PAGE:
In Logic, ‘fallacy’ is defined as an error in the structure or
content of an argument which prevents a
being rationally drawn from the premises.
Fallacies divide into two distinct types:
- Formal - a structural error in a deductive argument
- Informal - a substantive error in an inductive argument
The success of induction is dependent on the evidence supporting the conclusion, not the from or
structure of the argument. When thinking about the evidence supporting the conclusion we must think about three distinct
- Sufficiency - is there enough evidence to make the conclusion more likely than not?
- Relevance - is the evidence relevant to the conclusion?
- Clarity - is the evidence unambiguous?
Unlike formal fallacies, Informal fallacies are difficult to spot because there are so many ways to have insufficient,
irrelevant, or ambiguous evidence which fails to warrant the conclusion; and judging this this can take on a degree
of subjectivity that never enters into the evaluation of deductive arguments. Also, because there are an almost infinite variety
of inductive arguments, and because the conclusions of these arguments only have to be probably (never certain), there is
an almost infinite variety of errors that could occur.
However, we can broadly categorize informal fallacies around the type of error committed: there are common
mistakes surrounding the relevance of the evidence given, there are common errors surrounding
the sufficiency of the evidence, and, there are common errors surrounding the clarity of the
evidence. Therefore, we organize Informal Fallacies into these three categories.
Fallacies of Relevance -
The point of giving an argument is to persuade using reason alone. One of the most common errors that infect inductive
arguments is to use emotional appeals as evidence. But emotional evidence is dangerous for two reasons: it is unstable
and it is subjective. The truth (i.e., what the world is really like) is not determined by how we feel about it. Injustice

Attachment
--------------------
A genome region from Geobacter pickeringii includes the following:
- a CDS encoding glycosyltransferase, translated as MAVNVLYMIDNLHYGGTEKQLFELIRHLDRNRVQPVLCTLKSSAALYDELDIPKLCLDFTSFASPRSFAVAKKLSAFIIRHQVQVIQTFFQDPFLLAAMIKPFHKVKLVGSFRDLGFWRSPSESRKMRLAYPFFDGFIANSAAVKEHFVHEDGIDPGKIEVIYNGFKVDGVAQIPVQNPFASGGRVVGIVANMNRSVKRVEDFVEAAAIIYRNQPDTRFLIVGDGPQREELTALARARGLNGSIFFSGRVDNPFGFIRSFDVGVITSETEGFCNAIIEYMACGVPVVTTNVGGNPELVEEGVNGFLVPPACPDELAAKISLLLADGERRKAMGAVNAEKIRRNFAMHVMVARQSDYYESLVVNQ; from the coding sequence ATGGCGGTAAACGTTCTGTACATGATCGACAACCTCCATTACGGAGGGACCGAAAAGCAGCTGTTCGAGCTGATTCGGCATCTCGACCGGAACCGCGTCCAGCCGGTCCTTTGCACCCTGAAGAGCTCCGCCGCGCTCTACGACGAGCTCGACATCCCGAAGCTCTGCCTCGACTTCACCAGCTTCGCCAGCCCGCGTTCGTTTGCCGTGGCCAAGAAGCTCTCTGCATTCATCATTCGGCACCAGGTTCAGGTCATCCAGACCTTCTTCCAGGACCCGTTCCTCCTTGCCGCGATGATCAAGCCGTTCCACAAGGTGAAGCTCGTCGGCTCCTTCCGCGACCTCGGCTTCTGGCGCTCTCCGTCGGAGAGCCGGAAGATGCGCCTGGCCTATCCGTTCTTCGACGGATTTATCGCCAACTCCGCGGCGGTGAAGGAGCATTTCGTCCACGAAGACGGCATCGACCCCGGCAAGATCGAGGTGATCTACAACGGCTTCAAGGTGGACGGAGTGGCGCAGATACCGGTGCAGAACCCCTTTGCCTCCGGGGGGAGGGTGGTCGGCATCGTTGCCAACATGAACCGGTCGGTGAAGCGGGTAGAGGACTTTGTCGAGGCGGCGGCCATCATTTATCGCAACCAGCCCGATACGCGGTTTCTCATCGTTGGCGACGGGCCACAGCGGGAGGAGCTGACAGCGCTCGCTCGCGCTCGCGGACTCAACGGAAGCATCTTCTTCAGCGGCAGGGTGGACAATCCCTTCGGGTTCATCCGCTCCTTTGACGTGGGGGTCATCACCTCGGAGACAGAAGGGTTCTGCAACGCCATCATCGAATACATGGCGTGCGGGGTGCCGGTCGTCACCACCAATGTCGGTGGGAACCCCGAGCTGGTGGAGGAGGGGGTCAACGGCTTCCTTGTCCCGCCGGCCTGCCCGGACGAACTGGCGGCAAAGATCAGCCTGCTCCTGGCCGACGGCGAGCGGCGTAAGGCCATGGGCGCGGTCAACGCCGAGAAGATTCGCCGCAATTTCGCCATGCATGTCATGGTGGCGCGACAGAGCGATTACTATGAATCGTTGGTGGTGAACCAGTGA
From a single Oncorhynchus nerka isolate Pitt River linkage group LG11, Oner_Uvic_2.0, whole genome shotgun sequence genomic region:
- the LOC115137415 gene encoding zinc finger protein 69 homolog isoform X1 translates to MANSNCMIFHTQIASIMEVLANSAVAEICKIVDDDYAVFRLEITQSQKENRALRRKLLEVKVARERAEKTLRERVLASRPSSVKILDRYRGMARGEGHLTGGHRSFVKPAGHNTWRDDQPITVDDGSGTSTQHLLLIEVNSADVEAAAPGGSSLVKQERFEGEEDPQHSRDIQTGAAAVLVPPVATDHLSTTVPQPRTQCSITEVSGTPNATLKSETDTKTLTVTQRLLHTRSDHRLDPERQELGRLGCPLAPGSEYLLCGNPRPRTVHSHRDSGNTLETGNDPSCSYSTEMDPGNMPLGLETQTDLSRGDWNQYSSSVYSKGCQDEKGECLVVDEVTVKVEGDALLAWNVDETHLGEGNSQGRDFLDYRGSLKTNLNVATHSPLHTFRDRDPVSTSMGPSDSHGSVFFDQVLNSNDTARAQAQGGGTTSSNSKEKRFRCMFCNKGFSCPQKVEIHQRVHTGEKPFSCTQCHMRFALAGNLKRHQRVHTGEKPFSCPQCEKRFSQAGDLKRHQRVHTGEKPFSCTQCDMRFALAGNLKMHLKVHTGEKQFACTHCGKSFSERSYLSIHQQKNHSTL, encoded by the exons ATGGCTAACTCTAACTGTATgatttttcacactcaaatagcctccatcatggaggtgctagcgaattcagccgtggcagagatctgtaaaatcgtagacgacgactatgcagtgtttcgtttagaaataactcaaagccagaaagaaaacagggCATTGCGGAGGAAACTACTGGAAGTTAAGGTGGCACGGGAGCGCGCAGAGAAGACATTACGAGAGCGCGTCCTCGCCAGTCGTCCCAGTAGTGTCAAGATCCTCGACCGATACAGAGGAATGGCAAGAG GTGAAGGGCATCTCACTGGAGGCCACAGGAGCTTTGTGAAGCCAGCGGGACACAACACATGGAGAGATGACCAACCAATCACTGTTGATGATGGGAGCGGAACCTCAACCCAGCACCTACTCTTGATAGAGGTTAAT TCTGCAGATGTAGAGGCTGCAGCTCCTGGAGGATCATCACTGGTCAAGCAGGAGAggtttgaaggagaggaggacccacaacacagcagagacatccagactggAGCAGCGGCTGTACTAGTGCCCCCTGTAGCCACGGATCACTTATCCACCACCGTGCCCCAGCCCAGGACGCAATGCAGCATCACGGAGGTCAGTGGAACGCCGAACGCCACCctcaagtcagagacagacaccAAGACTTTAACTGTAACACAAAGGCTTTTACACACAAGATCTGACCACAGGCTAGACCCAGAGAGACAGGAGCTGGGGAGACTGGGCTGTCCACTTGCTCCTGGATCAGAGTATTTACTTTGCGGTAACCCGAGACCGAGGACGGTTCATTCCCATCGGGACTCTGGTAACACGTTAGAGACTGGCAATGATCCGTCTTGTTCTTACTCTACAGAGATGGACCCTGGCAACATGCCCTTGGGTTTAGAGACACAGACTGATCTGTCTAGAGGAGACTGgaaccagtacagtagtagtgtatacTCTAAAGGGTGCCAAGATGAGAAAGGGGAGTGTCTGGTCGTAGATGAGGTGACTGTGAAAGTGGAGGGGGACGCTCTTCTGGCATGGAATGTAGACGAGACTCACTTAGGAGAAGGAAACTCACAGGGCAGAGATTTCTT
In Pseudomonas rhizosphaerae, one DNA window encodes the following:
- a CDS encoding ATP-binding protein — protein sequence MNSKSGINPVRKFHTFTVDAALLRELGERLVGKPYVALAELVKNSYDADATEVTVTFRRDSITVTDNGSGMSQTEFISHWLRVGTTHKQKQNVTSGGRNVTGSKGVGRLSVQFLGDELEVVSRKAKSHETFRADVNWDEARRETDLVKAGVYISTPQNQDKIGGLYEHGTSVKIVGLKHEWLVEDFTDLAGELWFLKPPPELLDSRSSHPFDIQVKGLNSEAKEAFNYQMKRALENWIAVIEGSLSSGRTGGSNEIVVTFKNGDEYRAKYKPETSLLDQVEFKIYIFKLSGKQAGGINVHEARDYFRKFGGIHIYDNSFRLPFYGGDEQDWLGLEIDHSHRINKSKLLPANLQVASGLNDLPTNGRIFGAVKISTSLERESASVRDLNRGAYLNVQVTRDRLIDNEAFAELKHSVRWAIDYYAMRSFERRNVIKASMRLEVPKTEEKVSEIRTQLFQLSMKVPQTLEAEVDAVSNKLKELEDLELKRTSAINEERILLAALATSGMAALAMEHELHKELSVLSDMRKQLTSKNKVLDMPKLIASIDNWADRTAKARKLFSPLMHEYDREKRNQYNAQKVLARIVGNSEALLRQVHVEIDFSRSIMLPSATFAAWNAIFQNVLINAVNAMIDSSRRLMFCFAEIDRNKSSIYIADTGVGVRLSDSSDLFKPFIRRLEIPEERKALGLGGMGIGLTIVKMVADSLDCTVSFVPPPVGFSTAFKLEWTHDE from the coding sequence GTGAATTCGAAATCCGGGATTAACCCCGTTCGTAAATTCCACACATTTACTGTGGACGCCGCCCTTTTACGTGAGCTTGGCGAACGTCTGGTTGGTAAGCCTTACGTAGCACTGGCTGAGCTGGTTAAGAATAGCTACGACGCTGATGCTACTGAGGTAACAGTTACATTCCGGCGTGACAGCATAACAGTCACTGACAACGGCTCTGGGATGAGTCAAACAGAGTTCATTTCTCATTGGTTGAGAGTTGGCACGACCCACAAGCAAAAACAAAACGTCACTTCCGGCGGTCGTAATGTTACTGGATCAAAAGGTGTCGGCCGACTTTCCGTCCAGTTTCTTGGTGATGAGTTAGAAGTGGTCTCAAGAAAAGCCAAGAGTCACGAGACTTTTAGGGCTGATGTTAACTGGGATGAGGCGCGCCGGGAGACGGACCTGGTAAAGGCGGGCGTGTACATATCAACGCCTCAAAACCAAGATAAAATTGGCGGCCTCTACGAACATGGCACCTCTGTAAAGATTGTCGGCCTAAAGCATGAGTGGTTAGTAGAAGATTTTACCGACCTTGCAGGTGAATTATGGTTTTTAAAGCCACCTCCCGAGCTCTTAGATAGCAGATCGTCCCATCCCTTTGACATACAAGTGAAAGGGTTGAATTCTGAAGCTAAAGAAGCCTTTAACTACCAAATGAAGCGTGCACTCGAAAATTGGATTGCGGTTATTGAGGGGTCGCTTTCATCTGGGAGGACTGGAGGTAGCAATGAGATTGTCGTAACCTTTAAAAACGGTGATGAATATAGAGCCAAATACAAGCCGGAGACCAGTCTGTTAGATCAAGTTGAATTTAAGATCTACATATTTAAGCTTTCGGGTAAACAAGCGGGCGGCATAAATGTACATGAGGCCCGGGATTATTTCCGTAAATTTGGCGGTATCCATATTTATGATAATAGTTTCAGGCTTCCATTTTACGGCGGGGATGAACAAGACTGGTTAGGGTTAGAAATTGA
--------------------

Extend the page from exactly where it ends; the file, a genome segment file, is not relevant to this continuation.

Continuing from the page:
may make me feel angry, but that is not sufficient evidence for me to dismiss its existence in order to feel better.
There are several common fallacies of relevance making various forms of emotional appeal:
In each of these cases we are using emotions which are irrelevant to the thesis being considered in the argument.
- Argumentum ad Baculum (Appeal to the Stick) - appealing to fear
- Argumentum ad Misericordiam (Appeal to Pity) - appealing to pity
- Argumentum ad Populum (Appeal to the People) - appealing to popularity
Other fallacies of relevance occur when we introduce evidence that shifts focus away from the thesis being considered:
- Argumentum ad Hominem (Argument against the Person) - shifting focus from the thesis to a person's character
- Red Herring - introducing irrelevant information to draw attention away from the thesis
- Ignoratio Elenchi (Missing the Point) - drawing the wrong conclusion from the evidence
- Straw Man - oversimplifying an opponent's argument to defeat it
- Accident - misapplying a general rule to a specific case
Fallacies of Sufficiency -
Another common mistake in induction is to fail to provide enough evidence to warrant the conclusion of the argument:
- Hasty Generalization - drawing a conclusion form an insufficient sample
- Post Hoc Ergo Propter Hoc (False Cause) - confusing correlation with causation
- Slippery Slope - predicting negative consequences with insufficient evidence
- Weak Analogy - drawing conclusions from cases that are insufficiently parallel
- Argumentum ad Verecundiam (Appeal to Authority, unqualified) - using the wrong kind of authority as a witness
- Argumentum ad Ignorantiam (Appeal to Ignorance) - asserting something based on the lack of evidence against it
- Petitio Principii (Begging the Question) - assuming as a premise something that itself needs to be established first
- Complex Question - posing two questions in one, or hiding a question within a question
- False Dichotomy - to assert an exclusive disjunction
when more alternatives are possible
- Suppressed Evidence - deliberately leaving out evidence that would weaken one's conclusion
Fallacies of Clarity/Ambiguity -
- Equivocation - applying different definitions to a single term in an argument
- Amphiboly - drawing a conclusion from a grammatical ambiguity
- Composition - asserting what's true of the parts must be true of the whole
- Division - asserting what's true of the whole must be true of the parts
- Natural Fallacy - confusing what is natural with that which is good
It is important to emphasize again that this is by no means an exhaustive list, but rather some common errors
associated with inductive reasoning. As a general rule you should ask yourself three question when determining the strength of
an inductive argument: 1) Is there enough evidence to make the conclusion more likely than not? 2) Is the evidence relevant to
the conclusion of the argument? 3) Is there ambiguity that would weaken the conclusion?